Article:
Pansy Division helps ease stigma of gay stereotype

By Kevin Gibson

Chris Freeman's black-white checked skirt was as short as any cheerleader's, and the mechanic's uniform shirt he wore was tied off at the midriff and unbuttoned.

The name tag read "Dick" and a patch bearing the job title was just underneath. "Look," the bassist squealed into the microphone. "I'm the dick service manager."

Under any other circumstances, it wouldn't have been funny, but coming from Pansy Division, it was. Freeman, in all his effeminate splendor, had teamed up with guitarist Jon Ginoli and drummer Dustin Donaldson and turned the normally middle-of-the-road Backstage Cafe into a culture-shock explosion waiting to happen.

The explosion happened, but only through this California band's music.

What this trio exudes is not just homosexuality but humanity and humor. They've managed to take the stereotypes assigned to them by society and turn them into an act that even we heteros can enjoy.

A tune like "Dick of Death" – one of the first songs in Pansy Division's set – goes straight for the jugular, but once Ginoli smiled at the audience and announced, "Honey, I'm homo," any tension was lifted.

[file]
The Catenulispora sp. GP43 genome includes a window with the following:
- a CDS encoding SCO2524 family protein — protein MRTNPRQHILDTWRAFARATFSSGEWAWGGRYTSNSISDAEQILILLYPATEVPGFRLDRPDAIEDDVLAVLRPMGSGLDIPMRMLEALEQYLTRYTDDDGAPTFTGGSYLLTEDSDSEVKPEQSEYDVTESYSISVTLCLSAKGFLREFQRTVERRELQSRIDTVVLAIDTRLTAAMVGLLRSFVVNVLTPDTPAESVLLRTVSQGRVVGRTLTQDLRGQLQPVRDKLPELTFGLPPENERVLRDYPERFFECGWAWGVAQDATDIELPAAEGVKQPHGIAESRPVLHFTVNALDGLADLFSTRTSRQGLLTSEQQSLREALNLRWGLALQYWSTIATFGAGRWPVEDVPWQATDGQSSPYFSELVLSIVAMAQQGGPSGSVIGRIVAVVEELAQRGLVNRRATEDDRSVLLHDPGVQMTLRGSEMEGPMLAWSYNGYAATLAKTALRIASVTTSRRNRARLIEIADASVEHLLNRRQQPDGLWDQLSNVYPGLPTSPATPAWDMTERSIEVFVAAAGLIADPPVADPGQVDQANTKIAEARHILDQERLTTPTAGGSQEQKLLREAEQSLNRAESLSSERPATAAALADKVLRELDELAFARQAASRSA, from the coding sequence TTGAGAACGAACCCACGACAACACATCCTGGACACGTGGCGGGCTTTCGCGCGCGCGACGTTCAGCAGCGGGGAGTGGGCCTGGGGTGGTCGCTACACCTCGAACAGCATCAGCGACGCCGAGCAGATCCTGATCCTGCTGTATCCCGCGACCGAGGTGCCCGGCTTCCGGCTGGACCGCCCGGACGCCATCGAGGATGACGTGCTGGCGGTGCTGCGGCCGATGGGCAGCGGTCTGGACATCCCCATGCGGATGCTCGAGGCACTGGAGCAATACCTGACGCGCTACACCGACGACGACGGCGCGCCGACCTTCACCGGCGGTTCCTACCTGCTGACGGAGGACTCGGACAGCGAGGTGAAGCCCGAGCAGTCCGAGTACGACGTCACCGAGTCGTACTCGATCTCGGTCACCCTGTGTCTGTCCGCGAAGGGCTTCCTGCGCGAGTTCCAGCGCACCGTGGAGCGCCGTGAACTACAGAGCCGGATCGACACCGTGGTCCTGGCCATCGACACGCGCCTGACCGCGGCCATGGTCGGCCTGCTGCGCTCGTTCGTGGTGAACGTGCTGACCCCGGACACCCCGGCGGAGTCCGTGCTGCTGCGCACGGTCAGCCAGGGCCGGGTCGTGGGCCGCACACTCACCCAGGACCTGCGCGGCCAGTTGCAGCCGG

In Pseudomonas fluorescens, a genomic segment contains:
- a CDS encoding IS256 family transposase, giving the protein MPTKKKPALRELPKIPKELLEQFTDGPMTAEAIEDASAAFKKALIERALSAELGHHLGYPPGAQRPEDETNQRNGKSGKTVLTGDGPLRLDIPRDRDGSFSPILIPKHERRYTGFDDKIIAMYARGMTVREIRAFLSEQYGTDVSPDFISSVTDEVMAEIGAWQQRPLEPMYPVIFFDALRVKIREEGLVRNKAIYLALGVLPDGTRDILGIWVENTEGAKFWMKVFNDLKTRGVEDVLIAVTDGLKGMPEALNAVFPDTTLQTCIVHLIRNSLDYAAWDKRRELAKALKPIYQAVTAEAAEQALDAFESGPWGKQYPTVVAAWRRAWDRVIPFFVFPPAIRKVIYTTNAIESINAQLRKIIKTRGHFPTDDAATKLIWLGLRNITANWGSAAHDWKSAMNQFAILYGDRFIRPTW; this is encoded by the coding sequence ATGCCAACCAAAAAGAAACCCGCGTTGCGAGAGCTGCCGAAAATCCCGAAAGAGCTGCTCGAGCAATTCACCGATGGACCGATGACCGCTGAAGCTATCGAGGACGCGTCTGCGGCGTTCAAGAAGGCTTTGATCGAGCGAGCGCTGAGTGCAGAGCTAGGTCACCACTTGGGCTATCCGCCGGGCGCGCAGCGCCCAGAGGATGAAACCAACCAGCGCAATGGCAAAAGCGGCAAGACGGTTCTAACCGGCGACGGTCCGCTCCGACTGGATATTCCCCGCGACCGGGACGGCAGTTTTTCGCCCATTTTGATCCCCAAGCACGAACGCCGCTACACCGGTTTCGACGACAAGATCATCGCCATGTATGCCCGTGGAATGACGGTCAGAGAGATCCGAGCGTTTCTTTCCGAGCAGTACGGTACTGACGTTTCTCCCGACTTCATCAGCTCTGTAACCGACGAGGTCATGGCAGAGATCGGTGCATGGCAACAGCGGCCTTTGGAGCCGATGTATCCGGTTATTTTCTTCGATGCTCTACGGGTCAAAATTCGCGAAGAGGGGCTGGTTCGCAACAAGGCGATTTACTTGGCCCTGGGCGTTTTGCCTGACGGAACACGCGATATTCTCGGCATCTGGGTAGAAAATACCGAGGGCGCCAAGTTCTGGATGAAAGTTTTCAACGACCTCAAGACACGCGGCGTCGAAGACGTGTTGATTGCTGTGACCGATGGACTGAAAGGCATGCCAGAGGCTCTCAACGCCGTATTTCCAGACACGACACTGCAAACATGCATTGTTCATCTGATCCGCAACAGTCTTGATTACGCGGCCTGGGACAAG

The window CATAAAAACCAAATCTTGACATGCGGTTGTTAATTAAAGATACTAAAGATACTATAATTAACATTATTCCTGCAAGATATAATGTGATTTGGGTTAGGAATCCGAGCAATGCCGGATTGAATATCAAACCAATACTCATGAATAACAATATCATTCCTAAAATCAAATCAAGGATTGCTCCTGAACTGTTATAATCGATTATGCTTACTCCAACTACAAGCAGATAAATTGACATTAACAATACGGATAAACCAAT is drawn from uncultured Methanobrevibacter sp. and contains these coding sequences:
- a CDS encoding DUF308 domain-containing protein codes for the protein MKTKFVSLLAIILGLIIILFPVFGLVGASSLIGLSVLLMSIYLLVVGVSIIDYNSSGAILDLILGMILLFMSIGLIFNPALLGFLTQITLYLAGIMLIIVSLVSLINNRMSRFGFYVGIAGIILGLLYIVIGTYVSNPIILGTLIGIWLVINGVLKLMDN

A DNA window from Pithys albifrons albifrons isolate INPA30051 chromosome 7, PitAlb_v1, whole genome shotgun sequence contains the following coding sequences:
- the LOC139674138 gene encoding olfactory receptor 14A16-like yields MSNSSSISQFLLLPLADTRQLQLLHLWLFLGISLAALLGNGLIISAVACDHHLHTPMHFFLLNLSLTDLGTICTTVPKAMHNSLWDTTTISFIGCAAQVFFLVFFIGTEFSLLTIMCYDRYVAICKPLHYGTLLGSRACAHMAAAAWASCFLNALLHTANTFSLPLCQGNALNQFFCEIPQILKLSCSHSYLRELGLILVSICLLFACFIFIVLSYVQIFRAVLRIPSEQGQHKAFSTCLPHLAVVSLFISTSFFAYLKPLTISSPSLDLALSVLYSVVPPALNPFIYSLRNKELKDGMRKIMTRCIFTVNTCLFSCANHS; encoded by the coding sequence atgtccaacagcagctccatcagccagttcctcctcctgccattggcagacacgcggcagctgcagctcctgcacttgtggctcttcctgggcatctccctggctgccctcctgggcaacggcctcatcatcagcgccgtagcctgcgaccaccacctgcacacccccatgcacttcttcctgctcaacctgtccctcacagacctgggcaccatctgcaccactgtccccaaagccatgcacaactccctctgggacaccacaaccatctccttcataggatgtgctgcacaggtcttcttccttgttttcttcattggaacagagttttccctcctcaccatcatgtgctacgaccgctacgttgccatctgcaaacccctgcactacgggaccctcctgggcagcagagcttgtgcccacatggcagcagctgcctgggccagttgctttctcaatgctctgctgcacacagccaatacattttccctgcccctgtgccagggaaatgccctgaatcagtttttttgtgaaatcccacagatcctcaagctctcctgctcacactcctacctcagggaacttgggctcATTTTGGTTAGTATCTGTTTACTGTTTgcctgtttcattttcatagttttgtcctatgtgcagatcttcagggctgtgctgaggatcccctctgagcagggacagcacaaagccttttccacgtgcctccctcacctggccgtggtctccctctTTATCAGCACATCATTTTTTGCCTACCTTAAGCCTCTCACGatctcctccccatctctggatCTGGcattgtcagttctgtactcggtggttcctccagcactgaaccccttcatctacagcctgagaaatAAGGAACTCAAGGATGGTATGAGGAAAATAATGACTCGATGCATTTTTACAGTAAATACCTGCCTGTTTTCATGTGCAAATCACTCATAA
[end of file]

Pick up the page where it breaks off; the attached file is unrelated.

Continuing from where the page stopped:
This band uses pop culture references (i.e. "James Bondage" and "Touch My Joe Camel") and slightly altered covers ("Rock 'n' Roll Queer Bar" a la the Ramones) to spread the word that being gay can encompass both of the word's meanings.

Especially in Ginoli's songwriting can be found the pain of what it's like to be different, unaccepted. Songs like "Deep Water," his account of being young and gay in a small Midwest town, and "I Really Wanted You" the dangers of falling in love with a straight guy, give vivid insight to the hazards that accompany being gay.

Best of all, the live show is great fun. Flowers (pansies, of course) cover Donaldson's drum set, Christmas lights circle the stage, and Ginoli's "every guy" appearance (except for the T-shirt that reads "Perverse") play off Freeman's flaming persona beautifully, and it's tough to deny Pansy Division's three-chords-and-a-side-of-fries musical approach. It's all hooks and humor and having a good time.

From making fun of Canadiens ("I'm stuck with a guy with hockey hair," Ginoli sings in one tune) to bashing politicians to exploring the real meaning of love ("they just mean sex"), Pansy Division knows how to take the stigma out of the stereotype.

If only that guy at the next table hadn't kept touching my leg ...